I’m not complaining; it’s a good problem to have. But even after culling the ones I don’t like (and skipping the ones that impress me only mildly), I still end up with a massive pile of albums for review. And when said pile gets out of hand, I do a string of 100-word reviews. I’m right in the midst of that now; today’s collection features artists that fall more or less into the jazz category.
Nekozurashi – Ahostractions
This Osaka-based collective is led by composer/arranger/guitarist Koota Tanimura. The group’s sound distills a wide array of influences, including free jazz, big band, rock, hip-hop and more. Those who came to appreciate jazz form a rock-oriented point of view are likely to enjoy this disc, and will discern echoes of Grand Wazoo and Waka/Jawaka-era Frank Zappa. The tunes always swing, and sometimes swing for the fences. And there are even some ginchy pop songs (sung in Japanese) thrown in; those recall Absolutely Free-era Mothers crossed with, say, The Mops, and approached with a sensibility that recalls Le Sacre du Tympan.
Jason Miles and Ingrid Jensen – Kind of New
The album title is a play on Miles Davis‘ immortal Kind of Blue, but it’s not hubris for this team to reference the master; Jason Miles was Davis’ keyboard player for several years. This delightful disc features Ingrid Jensen on trumpet, and while the tracks occasionally evoke memories of Davis’ Jack Johnson period, the groove and melodies are rooted in a more accessible foundation. Mellow but never, ever falling into the tepid “smooth jazz” trap, Kind of New works equally as well as rewarding subject of active listening as it would for groovy background music for your next cocktail party.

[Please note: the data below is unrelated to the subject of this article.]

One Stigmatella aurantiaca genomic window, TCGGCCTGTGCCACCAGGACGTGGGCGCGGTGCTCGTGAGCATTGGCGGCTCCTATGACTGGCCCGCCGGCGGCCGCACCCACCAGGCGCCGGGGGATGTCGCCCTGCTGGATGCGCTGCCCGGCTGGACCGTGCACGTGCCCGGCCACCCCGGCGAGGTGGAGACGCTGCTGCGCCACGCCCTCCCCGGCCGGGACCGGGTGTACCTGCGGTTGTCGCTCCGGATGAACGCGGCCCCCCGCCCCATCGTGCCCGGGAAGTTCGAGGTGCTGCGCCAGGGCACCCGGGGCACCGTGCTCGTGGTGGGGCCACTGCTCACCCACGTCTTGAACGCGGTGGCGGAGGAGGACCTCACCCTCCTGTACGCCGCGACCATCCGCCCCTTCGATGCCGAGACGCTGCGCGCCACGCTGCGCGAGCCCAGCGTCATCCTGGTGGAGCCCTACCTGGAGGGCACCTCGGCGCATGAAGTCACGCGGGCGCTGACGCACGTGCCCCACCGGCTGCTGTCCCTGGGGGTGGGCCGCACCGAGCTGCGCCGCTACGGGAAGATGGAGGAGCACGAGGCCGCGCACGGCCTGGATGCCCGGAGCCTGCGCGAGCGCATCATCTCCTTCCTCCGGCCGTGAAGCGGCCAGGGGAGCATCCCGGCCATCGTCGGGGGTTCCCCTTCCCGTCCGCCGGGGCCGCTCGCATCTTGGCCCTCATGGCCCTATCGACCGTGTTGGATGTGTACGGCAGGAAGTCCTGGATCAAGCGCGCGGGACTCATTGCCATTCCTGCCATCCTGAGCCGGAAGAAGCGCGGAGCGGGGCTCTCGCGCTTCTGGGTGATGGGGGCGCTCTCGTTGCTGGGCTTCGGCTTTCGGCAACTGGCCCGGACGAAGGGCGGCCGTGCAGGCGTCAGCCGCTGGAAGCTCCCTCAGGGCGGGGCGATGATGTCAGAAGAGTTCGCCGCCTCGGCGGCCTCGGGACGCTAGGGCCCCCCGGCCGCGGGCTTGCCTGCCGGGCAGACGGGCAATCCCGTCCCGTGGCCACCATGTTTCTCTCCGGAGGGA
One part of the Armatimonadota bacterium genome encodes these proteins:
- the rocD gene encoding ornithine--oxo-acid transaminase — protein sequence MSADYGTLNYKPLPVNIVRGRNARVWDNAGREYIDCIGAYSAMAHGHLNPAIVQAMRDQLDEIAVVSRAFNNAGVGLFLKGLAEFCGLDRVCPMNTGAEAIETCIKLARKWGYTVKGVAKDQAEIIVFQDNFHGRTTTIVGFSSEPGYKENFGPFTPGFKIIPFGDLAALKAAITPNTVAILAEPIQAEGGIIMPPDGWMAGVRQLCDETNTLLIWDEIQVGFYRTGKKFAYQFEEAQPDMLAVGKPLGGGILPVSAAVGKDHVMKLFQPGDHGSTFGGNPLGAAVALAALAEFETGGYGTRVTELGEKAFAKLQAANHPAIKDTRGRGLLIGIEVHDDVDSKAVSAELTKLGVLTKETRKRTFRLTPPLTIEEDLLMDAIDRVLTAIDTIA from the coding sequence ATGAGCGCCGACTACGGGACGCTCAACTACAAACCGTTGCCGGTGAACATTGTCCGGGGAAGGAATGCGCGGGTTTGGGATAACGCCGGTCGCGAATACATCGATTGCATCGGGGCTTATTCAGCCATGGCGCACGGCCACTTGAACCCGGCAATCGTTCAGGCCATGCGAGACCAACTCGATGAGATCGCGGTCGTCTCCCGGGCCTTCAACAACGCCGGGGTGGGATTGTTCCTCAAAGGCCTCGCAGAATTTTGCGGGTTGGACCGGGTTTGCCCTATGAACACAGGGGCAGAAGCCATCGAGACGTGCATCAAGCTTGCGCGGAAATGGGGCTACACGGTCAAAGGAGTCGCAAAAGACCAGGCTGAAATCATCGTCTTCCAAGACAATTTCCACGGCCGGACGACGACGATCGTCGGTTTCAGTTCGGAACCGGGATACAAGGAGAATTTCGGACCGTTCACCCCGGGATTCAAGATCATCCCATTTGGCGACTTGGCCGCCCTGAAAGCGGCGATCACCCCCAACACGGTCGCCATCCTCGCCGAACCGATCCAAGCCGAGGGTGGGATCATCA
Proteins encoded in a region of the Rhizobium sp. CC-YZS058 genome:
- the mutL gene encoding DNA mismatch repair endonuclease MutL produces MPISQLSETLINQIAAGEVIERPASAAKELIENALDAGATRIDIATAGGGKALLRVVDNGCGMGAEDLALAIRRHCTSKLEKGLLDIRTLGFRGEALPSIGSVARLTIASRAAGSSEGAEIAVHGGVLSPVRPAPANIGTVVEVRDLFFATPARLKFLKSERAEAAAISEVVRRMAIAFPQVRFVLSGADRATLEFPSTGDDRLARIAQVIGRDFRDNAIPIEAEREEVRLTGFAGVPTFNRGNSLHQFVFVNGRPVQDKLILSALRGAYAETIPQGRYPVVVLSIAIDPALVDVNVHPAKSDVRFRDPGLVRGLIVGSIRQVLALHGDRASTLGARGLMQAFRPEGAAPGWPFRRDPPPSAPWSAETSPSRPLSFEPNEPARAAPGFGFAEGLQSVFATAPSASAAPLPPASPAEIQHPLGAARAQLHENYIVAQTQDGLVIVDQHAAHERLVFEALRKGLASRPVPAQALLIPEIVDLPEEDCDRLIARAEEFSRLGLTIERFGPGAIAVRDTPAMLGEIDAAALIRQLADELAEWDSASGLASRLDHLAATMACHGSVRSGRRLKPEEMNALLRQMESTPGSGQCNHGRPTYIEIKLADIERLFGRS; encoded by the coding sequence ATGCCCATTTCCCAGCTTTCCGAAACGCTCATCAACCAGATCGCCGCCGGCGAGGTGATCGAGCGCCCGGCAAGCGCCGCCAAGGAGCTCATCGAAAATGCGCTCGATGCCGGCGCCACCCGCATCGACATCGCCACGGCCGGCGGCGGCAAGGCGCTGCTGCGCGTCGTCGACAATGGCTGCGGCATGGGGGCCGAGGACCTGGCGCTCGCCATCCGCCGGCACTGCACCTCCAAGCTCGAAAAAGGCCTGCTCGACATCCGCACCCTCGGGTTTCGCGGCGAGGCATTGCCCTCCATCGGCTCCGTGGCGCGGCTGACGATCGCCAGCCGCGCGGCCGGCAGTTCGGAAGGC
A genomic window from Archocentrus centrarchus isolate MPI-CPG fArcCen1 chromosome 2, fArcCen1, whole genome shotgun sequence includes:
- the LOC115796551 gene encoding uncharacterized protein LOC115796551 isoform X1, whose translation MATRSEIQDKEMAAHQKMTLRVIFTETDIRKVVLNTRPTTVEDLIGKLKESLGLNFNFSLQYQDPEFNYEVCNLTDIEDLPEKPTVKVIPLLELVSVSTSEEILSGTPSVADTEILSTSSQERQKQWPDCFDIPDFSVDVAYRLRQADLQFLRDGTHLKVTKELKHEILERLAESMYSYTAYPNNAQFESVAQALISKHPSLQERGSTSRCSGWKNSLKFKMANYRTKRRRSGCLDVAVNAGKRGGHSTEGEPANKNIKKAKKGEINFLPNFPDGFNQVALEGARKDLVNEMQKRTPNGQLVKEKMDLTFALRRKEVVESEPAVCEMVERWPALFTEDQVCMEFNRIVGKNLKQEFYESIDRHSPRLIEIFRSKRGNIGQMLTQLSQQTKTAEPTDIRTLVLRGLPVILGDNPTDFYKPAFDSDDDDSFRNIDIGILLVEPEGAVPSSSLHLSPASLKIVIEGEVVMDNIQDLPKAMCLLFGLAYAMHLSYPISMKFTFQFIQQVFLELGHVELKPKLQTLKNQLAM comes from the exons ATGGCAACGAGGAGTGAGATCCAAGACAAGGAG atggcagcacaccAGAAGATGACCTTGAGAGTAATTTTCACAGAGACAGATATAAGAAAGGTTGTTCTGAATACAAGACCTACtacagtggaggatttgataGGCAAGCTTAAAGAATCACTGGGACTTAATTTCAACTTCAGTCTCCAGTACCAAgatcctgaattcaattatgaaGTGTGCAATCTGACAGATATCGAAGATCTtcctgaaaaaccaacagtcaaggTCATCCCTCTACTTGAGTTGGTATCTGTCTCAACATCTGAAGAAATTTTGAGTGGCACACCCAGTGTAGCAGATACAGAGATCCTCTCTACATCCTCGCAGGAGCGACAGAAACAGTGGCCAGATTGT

The Aristocrats – Culture Clash Live!
Truth told, The Aristrocrats aren’t most people’s idea of jazz. But while the trio – shredding guitarist Guthrie Govan, monster bassist Bryan Bellar and drummer extraordinaire Marco Minnemann – rock out with the best of ’em, they do in fact come from a jazz sensibility. Those who enjoy the pyrotechnics of a Steve Vai or a Joe Satriani definitely need to check out this group. There’s a bit of overlap between the tracks on the live CD and the live DVD in this package, but they’re different enough not to be redundant. Fun instrumentals include “Sweaty Knockers” and “Blues Fuckers.”
Jack DeJohnette – Made in Chicago
A giant in the jazz-rock fusion world, drummer DeJohnette was an early member of the venerated Association for the Advancement of Creative Musicians. This live disc finds him reuniting with old friends and musical associates including sax/flautist Henry Threadgill and ECM head Manfred Eichler (the latter mixed the recording). That said, this isn’t fusion; it leans in a much more improvisational/exploratory direction, with little in the way of rigid meter or conventional melody. Put another way, it’s the kind of thing that those who dislike jazz point to to support their view. Recommended for fans of the abstract and adventurous.
Chris Potter Underground Orchestra – Imaginary Cities
Another title from the venerated ECM label, Imaginary Cities often feels more like modern classical music (of a most accessible kind) rather than jazz proper. But as soon as one acclimates oneself to that style, the music shifts into some highly melodic movements that give the various players in this large ensemble their chance to shine. The expansive title track is a four-part suite that makes up the bulk of the disc, and it’s exceedingly effective at conveying a wide range of moods. Beautiful, contemplative stuff, Imaginary Cities is worth your undivided attention. A sublime triumph from start to finish.
More to come.
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